Anecdotal evidence often spurs studies, however, so we will likely see more on this soon.
There are three specific acupoints that practitioners often use to relieve migraines; those are Shuaigu (GB 8), Taiyang (Extra 1), and Waiguan (SJ 5).
The first two points listed here are located on the head, and the final point is located on the wrist. These points are best utilized together in order to fully relieve migraine pain.
Piercings As Acupuncture
There is very little information out there about the benefits or drawbacks of using piercings as a form of acupuncture, or how piercings affect ongoing acupuncture treatments.
However, the general view of the latter is that the pathways that energies in the body follow will change to move around a piercing once it’s healed.
The question of the former can only be answered anecdotally, but recently there has been an increased interest in this evidence.
It’s difficult for the medical community to study acupuncture, but more and more researchers are becoming intrigued enough to look into the subject further and at least study individual patients.
Of the few studies that have been conducted, one in particular stands out.
A study involving 175 participants, both male and female, split participants up into three randomized groups. Two of the three groups received non-acupuncture treatments that appeared similar to acupuncture, the third group received the real thing.
The group that received acupuncture showed significantly lower levels of pain and pressure post-treatment, and even more impressive, most participants were much slower to relapse into pain or symptoms after up to a year after treatment.
Although this is only one small study, the results are so significant that it has created a buzz in the larger medical community.
More and more doctors are opening up to offering a mix of modern medicinal treatments and these Traditional Chinese Medical treatments to their patients.
What Is A Daith Piercing?
Recently daith piercings have made their way into the mainstream as a potential migraine cure, but what is a daith piercing and how does it work?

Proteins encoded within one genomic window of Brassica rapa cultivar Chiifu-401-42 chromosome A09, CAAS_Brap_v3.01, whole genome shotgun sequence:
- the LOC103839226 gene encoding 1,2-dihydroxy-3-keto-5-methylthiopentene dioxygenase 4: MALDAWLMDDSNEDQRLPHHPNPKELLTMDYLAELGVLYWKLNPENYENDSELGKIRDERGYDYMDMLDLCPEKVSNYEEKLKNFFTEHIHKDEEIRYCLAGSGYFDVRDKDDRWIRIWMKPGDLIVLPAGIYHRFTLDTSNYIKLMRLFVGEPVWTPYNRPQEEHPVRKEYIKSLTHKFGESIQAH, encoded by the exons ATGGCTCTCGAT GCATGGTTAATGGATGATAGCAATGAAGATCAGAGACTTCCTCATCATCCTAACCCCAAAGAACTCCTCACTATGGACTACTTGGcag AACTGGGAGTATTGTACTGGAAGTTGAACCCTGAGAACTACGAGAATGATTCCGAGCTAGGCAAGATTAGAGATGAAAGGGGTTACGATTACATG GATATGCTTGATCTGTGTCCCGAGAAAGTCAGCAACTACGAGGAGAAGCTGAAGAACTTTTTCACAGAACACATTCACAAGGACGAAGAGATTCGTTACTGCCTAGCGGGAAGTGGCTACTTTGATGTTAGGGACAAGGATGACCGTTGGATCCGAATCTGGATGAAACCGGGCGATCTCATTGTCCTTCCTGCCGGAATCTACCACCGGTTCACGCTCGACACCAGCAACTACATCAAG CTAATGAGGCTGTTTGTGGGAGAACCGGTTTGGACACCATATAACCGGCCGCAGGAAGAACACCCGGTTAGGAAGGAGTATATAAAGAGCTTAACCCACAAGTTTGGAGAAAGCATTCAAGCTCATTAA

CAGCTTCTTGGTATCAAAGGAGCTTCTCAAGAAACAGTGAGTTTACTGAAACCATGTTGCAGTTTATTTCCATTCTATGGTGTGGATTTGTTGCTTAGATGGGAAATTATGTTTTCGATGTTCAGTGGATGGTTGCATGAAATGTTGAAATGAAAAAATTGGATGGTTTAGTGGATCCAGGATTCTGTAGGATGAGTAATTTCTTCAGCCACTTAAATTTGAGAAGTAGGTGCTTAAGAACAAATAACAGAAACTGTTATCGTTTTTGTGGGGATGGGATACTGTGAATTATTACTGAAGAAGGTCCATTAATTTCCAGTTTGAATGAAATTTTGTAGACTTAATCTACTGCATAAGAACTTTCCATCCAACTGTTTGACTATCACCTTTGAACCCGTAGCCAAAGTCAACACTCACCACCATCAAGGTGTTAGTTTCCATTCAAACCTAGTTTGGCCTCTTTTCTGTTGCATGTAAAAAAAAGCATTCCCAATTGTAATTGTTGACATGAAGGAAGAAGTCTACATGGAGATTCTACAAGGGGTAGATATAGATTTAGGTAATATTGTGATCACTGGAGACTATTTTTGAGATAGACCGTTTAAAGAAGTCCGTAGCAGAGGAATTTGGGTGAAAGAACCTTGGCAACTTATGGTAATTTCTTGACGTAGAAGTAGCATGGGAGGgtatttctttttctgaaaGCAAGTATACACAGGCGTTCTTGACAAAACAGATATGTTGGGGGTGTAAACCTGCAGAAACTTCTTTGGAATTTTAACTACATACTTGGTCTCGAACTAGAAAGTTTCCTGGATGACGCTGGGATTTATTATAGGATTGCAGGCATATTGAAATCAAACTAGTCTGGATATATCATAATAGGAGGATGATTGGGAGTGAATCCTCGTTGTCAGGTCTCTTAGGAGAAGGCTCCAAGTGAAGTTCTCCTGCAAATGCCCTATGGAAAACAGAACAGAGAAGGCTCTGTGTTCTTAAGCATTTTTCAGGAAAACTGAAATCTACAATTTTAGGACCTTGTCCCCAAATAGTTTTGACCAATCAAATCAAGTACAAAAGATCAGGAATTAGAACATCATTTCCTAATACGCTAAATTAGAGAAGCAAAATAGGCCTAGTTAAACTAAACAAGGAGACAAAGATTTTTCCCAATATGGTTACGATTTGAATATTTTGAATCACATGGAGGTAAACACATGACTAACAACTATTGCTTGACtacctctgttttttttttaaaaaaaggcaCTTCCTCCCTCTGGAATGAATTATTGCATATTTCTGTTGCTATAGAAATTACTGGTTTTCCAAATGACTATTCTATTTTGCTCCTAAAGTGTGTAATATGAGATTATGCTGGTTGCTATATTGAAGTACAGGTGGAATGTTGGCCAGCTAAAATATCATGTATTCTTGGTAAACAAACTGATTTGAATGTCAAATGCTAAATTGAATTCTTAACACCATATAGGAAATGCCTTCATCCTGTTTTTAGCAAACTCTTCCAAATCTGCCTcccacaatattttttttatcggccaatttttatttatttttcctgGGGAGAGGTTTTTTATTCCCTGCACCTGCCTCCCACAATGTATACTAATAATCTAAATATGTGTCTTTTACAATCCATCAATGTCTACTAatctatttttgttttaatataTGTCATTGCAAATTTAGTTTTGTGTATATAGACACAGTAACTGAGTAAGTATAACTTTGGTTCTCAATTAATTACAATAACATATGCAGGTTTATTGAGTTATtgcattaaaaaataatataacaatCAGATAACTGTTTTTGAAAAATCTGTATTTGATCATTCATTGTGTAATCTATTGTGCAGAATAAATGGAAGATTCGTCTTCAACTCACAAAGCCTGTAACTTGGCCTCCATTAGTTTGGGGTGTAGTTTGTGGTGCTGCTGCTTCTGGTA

It is a piercing located in the innermost cartilage fold of the ear, or where the ear cartilage seems to meet the skull.
The placement of the piercing is based on acupuncture techniques from TCM.
This location is associated with elimination of chronic headaches in general acupuncture treatment, typically in conjunction with other points, but has since become a popular singular point for reduction of migraines or chronic headaches.
The exact point of the daith piercing is actually a point that is associated most commonly with digestive help, rather than headaches, but since it is a piece of the larger headache relief puzzle, and has been effective in the past, it has gained more and more popularity.
Please note that the side of the head on which the piercing is located may have a significant effect on how well it works.
You will want to have the piercing done in the ear that is on the same side of your head that is most commonly in pain during your headaches in order to get the best results from such a piercing.
Does Daith Piercing For Migraine Work?
One study followed a 54-year-old male who had suffered from debilitating migraines since childhood.
It discussed all of the traditional medical interventions he had tried and been prescribed by doctors before he finally tried the daith piercing after doing his own research on possible relief techniques.
Although medical interventions in which he participated throughout his life only proved to provide relief for up to a year and for as little as a few weeks at a time, the daith piercing has significantly limited both the frequency and severity of his migraines over a long period of time.
The man in this study takes far fewer painkillers monthly as well, and in much smaller doses.
This is the piece of the study that researchers found most interesting, as it is more tangible than many pieces of evidence that have come up since the daith piercing has come into the light as a potential migraine cure.
This study only follows one man, so, although it is possible that daith piercings would be as effective for others, the study cannot show significant results.
The American Migraine Foundation (AMF) doesn’t fully discredit the theory that a daith piercing could help relieve migraines, it does caution patients on the subject.